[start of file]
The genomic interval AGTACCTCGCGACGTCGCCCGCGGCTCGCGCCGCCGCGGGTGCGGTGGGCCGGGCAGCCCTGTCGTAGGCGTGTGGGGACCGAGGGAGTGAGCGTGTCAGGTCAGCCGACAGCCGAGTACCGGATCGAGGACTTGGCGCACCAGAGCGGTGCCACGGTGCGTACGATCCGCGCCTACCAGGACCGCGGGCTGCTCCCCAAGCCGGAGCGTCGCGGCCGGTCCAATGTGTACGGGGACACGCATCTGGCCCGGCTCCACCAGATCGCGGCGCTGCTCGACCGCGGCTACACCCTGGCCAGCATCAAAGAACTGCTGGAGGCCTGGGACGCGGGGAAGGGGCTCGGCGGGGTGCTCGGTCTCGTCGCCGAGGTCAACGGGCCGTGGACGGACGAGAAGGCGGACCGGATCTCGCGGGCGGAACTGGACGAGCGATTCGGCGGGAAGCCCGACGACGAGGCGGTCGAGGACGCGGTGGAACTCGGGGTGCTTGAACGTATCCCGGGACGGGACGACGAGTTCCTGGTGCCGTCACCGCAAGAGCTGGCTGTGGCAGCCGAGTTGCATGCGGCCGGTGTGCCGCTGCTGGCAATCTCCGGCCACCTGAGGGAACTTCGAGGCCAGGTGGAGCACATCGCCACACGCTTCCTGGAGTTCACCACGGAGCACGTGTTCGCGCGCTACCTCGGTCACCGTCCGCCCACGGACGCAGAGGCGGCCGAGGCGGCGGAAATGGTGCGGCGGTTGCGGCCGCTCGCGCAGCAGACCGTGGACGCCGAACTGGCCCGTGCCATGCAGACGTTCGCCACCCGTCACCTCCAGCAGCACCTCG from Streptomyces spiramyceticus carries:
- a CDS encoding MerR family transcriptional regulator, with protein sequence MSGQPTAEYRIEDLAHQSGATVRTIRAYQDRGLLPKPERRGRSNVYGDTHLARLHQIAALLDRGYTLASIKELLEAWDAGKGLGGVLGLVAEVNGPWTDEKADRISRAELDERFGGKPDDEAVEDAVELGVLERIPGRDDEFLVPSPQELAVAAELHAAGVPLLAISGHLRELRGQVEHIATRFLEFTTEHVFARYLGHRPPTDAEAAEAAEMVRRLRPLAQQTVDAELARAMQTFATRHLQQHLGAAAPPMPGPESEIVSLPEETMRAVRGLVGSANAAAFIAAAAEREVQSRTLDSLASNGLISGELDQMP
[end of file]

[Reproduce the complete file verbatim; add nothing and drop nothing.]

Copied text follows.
The genomic interval AGTACCTCGCGACGTCGCCCGCGGCTCGCGCCGCCGCGGGTGCGGTGGGCCGGGCAGCCCTGTCGTAGGCGTGTGGGGACCGAGGGAGTGAGCGTGTCAGGTCAGCCGACAGCCGAGTACCGGATCGAGGACTTGGCGCACCAGAGCGGTGCCACGGTGCGTACGATCCGCGCCTACCAGGACCGCGGGCTGCTCCCCAAGCCGGAGCGTCGCGGCCGGTCCAATGTGTACGGGGACACGCATCTGGCCCGGCTCCACCAGATCGCGGCGCTGCTCGACCGCGGCTACACCCTGGCCAGCATCAAAGAACTGCTGGAGGCCTGGGACGCGGGGAAGGGGCTCGGCGGGGTGCTCGGTCTCGTCGCCGAGGTCAACGGGCCGTGGACGGACGAGAAGGCGGACCGGATCTCGCGGGCGGAACTGGACGAGCGATTCGGCGGGAAGCCCGACGACGAGGCGGTCGAGGACGCGGTGGAACTCGGGGTGCTTGAACGTATCCCGGGACGGGACGACGAGTTCCTGGTGCCGTCACCGCAAGAGCTGGCTGTGGCAGCCGAGTTGCATGCGGCCGGTGTGCCGCTGCTGGCAATCTCCGGCCACCTGAGGGAACTTCGAGGCCAGGTGGAGCACATCGCCACACGCTTCCTGGAGTTCACCACGGAGCACGTGTTCGCGCGCTACCTCGGTCACCGTCCGCCCACGGACGCAGAGGCGGCCGAGGCGGCGGAAATGGTGCGGCGGTTGCGGCCGCTCGCGCAGCAGACCGTGGACGCCGAACTGGCCCGTGCCATGCAGACGTTCGCCACCCGTCACCTCCAGCAGCACCTCG from Streptomyces spiramyceticus carries:
- a CDS encoding MerR family transcriptional regulator, with protein sequence MSGQPTAEYRIEDLAHQSGATVRTIRAYQDRGLLPKPERRGRSNVYGDTHLARLHQIAALLDRGYTLASIKELLEAWDAGKGLGGVLGLVAEVNGPWTDEKADRISRAELDERFGGKPDDEAVEDAVELGVLERIPGRDDEFLVPSPQELAVAAELHAAGVPLLAISGHLRELRGQVEHIATRFLEFTTEHVFARYLGHRPPTDAEAAEAAEMVRRLRPLAQQTVDAELARAMQTFATRHLQQHLGAAAPPMPGPESEIVSLPEETMRAVRGLVGSANAAAFIAAAAEREVQSRTLDSLASNGLISGELDQMP